Linq tip of the day - Aggregate

.NET   linq  

One thing that I have noticed is that people tend to not be aware of the Aggregate function that exist for linq. If you learn how to use the Aggregate function it will be useful for you in many scenarios. One scenario where I have found it useful many times is in logging scenarios, especially when you want to log some output from a list or array as the example below:

var list = new string[]{"These", "values", "need", "to", "be", "logged", "in", "reverse"};
var output = list.Aggregate((aggregate, next) => next + " " + aggregate);
Console.WriteLine(output); //prints "reverse in logged be to need values These"

Another useful scenario is when you want to do some mathematical calculations on a series of numbers with a starting condition, like a checking account in the example below:

var currentBalance = 100000;
var withdrawals = new int[] { 1000, 2034, 16243, 2423, 44234 };
var updatedBalance = withdrawals.Aggregate(currentBalance, (aggregate, next) => currentBalance - next);
Console.WriteLine(updatedBalance);

The following is a little bit more complicated but I think it really shows the strength of the Aggregate function. Let say you have some kind of rule engine that validates some kind of object. Now you what to run all these rules against your object, and at the same time update the object so it stores a collection of violated rules. I think that a realistict scenario and the following code show how you can solve the validation using Aggregate.

class Program
{
    static void Main(string[] args)
    {
        var rules = new List<Rule> { new RemoveARule(), new RemoveXRule(), new RemoveZRule() };
        var input = new MySuperSecretEntity();
        var output = rules.Aggregate(input, (aggregate, rule) => rule.Validate(aggregate));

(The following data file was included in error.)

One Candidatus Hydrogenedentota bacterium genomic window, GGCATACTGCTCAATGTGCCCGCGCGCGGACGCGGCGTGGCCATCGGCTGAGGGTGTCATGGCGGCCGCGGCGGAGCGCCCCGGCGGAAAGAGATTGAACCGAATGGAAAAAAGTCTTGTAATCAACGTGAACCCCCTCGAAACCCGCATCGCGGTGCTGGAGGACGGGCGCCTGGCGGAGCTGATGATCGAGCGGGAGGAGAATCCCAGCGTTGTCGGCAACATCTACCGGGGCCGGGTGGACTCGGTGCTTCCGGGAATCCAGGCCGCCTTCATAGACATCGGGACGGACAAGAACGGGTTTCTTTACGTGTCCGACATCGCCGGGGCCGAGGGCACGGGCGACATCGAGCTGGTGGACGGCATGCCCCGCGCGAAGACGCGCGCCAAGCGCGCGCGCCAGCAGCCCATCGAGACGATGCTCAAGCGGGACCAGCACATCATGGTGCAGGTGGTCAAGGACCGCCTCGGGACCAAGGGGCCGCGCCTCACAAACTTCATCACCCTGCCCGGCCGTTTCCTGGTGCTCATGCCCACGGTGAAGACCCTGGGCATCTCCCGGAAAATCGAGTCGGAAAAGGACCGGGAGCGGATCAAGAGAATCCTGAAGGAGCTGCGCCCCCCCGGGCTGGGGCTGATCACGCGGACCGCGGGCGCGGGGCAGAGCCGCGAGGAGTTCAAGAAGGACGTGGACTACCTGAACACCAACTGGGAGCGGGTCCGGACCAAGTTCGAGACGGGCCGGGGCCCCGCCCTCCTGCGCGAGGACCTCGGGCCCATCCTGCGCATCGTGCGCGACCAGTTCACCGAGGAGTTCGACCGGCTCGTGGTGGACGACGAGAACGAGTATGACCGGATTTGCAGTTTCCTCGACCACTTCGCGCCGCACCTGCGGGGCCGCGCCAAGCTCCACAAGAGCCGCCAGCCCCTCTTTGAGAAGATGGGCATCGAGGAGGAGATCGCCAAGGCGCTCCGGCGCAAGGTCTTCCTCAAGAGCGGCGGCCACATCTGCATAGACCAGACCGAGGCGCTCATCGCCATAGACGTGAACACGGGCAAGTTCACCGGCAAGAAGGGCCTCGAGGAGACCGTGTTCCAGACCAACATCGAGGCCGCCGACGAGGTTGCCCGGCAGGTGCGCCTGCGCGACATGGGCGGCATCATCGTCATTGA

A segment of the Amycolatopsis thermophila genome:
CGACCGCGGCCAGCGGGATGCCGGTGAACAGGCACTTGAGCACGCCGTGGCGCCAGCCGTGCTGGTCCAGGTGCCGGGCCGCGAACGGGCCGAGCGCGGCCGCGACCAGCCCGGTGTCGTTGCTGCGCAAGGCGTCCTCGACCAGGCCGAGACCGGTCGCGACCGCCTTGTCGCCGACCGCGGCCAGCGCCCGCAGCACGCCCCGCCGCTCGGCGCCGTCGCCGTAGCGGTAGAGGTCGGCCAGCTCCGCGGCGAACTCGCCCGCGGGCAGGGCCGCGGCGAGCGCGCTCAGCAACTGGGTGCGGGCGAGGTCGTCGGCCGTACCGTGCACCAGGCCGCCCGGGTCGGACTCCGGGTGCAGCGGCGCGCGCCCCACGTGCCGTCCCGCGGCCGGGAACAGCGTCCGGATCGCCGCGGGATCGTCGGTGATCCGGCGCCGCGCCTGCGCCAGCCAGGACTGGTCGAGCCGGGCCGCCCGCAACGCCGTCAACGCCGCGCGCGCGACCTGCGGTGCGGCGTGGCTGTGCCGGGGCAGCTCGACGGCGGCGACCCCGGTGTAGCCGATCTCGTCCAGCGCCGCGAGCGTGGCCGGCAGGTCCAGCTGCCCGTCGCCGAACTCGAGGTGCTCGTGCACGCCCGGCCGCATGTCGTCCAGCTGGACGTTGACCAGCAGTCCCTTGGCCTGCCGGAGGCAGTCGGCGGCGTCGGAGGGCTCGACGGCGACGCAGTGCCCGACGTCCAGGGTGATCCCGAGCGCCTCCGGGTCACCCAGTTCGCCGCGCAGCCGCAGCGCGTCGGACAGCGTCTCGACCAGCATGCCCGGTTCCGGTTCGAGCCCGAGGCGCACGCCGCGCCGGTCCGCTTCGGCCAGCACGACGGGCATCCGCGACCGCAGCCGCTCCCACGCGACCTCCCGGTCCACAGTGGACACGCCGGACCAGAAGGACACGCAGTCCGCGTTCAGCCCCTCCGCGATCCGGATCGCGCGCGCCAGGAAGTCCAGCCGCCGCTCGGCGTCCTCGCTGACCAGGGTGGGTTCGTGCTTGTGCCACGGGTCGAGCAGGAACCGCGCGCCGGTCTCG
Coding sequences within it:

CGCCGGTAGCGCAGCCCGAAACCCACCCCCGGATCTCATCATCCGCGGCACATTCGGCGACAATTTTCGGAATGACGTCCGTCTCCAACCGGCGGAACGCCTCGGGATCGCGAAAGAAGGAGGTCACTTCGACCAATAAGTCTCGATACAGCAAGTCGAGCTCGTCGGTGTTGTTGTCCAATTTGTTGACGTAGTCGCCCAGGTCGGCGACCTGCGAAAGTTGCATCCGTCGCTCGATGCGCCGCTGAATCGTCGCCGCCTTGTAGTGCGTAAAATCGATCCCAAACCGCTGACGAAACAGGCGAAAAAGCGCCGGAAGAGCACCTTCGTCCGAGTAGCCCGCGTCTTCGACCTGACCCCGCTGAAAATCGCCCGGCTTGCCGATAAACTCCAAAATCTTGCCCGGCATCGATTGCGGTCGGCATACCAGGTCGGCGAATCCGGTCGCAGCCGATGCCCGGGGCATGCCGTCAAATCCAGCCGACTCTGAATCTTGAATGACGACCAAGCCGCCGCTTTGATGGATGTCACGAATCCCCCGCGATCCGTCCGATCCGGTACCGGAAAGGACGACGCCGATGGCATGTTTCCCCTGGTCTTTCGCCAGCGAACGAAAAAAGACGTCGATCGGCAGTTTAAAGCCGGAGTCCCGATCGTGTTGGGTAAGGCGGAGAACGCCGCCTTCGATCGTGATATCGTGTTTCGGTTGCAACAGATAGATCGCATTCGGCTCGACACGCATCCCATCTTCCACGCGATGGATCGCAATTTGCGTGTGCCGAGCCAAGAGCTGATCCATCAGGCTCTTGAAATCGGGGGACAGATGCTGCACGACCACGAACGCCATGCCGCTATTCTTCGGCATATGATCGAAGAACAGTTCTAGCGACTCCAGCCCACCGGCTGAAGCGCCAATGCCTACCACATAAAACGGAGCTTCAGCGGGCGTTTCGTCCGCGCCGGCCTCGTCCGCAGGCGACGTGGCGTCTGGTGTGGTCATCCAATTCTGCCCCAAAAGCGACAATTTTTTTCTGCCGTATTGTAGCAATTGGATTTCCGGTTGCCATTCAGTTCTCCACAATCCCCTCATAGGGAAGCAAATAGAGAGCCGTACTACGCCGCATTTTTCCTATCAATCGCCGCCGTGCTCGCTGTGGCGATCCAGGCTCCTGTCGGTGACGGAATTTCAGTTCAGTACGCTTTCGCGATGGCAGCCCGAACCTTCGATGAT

// input.ViolatedRules now contain a set of violated rules
        var violatedRules = input.ViolatedRules.Aggregate("", (aggregate, next) => aggregate + ", " + next.ToString());

        Console.WriteLine(violatedRules); // Prints the type of the two violated rules
        Console.ReadLine();
    }
}

class MySuperSecretEntity
{
    public string DoILookFine = "This is the string that will be validated against a set of rules!!!";
    public List<Rule> ViolatedRules { get; set; }

    public MySuperSecretEntity()
    {
        ViolatedRules = new List<Rule>();
    }
}

abstract class Rule
{
    protected string MustContainLetter { get; set; }

    public MySuperSecretEntity Validate(MySuperSecretEntity input)
    {
        var isValid = input.DoILookFine.Contains(MustContainLetter);
        if (!isValid) input.ViolatedRules.Add(this);
        return input;
    }
}

class RemoveARule : Rule
{
    public RemoveARule()
    {
        MustContainLetter = "a";
    }
}

class RemoveXRule : Rule
{
    public RemoveXRule()
    {
        MustContainLetter = "x";
    }
}

class RemoveZRule : Rule
{
    public RemoveZRule()
    {
        MustContainLetter = "z";
    }
}

That was my .Net/linq tip of the day.


Comments powered by Disqus